Three Children Policy Of China
Days after China’s census data showed population growth slipping to its slowest rate since the 1950s, the country has announced it will now allow three children per married couple — five years after it first relaxed its controversial one-child policy to two.
- China’s one-child policy had remained in place until 2016, when the ruling Communist Party to allow two children per married couple.
- Even as a three-child policy has now been announced, many remain skeptical, wondering how it would be able to address challenges that the 2016 change could not, due to factors such as higher cost of living and long working hours.
How well did China’s one-child policy work?
- It controlled population growth at a crucial time.
- It helped the country avert severe crisis by preventing 400 million births.
- It was also a source of discontent, as the state used brutal tactics such as forced abortions and sterilisations.
- it met criticism and remained controversial for violating human rights,
- It was unfair to poorer Chinese since the richer ones could afford to pay economic sanctions if they violated the policy.
- China has been accused of enforcing reproductive limits as a tool for social control. The Uighur Muslim ethnic minority, for example, has been forced to have fewer children to restrict the growth of their population.
- Due to the policy, while the birth rate fell, the sex ratio became skewed towards males.
- Experts have also blamed the policy for making China’s population age faster than other countries, impacting the country’s growth potential.
Source: Times of India
Source: UN Report
Did relaxing the one-child policy help?
- From 2016, the Chinese govt allowed two children per couple. 2020 census shows the c rate of population growth falling rapidly despite the 2016 relaxation.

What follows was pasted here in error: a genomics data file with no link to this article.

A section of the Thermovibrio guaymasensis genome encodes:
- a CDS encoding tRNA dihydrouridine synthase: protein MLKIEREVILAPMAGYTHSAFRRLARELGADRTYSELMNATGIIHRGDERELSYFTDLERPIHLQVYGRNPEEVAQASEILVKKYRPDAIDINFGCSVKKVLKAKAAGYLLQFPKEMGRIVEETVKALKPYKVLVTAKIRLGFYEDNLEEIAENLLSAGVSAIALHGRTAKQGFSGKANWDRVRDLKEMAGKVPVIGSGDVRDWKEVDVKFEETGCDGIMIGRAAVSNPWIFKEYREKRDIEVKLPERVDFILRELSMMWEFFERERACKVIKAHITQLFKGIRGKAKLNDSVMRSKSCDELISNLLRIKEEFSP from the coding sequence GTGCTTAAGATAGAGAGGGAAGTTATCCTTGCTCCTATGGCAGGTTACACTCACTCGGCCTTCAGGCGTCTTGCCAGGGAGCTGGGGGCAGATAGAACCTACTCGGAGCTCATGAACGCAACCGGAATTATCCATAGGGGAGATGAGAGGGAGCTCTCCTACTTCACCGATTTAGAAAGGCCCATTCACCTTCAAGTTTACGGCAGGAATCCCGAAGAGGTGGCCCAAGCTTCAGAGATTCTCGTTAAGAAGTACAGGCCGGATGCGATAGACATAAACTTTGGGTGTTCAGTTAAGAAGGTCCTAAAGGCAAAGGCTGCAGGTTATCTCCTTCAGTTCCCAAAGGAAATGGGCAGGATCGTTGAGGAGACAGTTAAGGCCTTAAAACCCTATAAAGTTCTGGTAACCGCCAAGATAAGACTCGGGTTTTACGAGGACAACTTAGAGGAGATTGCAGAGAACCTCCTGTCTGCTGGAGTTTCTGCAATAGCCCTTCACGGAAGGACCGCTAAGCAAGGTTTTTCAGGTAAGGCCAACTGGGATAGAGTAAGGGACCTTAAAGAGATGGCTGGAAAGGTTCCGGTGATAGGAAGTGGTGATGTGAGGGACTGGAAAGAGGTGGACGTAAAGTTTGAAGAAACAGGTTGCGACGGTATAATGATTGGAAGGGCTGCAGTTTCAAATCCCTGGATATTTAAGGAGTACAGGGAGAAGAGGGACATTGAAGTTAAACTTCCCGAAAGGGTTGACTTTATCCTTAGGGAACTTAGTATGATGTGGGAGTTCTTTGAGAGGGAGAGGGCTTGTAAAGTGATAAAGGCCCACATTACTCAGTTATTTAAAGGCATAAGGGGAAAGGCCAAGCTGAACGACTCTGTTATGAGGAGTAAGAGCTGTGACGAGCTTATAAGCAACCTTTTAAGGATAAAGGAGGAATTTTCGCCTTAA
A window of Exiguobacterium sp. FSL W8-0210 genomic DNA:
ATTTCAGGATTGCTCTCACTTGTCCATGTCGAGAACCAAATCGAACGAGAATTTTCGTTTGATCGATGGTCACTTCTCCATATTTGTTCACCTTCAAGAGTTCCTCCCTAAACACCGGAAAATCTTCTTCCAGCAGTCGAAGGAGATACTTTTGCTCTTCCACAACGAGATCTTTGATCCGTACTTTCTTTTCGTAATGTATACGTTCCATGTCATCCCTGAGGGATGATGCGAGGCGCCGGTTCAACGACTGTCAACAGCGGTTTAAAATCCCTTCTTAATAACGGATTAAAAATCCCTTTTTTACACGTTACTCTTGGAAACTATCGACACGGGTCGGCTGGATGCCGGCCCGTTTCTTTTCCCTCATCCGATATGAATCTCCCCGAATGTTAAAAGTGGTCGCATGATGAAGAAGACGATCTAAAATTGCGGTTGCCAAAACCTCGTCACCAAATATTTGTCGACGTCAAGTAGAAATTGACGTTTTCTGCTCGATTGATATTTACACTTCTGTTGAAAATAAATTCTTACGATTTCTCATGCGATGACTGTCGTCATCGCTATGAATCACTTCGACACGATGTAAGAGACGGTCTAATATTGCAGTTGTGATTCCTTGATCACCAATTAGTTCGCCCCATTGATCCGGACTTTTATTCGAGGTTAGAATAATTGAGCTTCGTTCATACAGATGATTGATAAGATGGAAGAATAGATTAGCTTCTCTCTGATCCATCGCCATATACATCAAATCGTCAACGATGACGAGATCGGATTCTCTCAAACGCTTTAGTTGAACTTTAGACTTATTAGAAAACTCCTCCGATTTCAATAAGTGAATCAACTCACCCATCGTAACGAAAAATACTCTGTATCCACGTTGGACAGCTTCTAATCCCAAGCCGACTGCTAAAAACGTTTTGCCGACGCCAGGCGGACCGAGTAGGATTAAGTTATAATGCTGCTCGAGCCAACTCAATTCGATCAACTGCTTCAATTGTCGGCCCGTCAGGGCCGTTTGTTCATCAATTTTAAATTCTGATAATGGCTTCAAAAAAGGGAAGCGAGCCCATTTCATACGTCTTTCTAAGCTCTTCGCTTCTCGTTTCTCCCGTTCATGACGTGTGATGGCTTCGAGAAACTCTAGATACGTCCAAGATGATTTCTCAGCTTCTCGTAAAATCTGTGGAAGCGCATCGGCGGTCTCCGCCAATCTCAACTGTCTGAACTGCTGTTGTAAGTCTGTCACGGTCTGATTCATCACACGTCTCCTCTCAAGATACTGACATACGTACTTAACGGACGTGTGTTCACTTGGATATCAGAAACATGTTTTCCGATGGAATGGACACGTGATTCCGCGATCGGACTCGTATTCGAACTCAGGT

- The country’s fertility rate has now dropped to 1.3, far below the replacement level of 2.1 necessary for each generation to be fully replenished.
- The United Nations expects China’s population to begin declining after 2030, but some experts say this could happen as early as in the next one or two years.
- By 2025, India will replace China as the most populous country.
Many remain skeptical about the three-child policy?
- Experts say relaxing limits on reproductive rights alone cannot go a long way in averting an unwanted demographic shift.
- The main factors behind fewer children being born, they say, are rising costs of living, education and supporting ageing parents.
- country’s pervasive culture of long working hours is also to be blamed.
- There has also been a cultural shift during the decades in which the one-child policy remained in force, with many couples believing that one child is enough, and some expressing no interest in having children.
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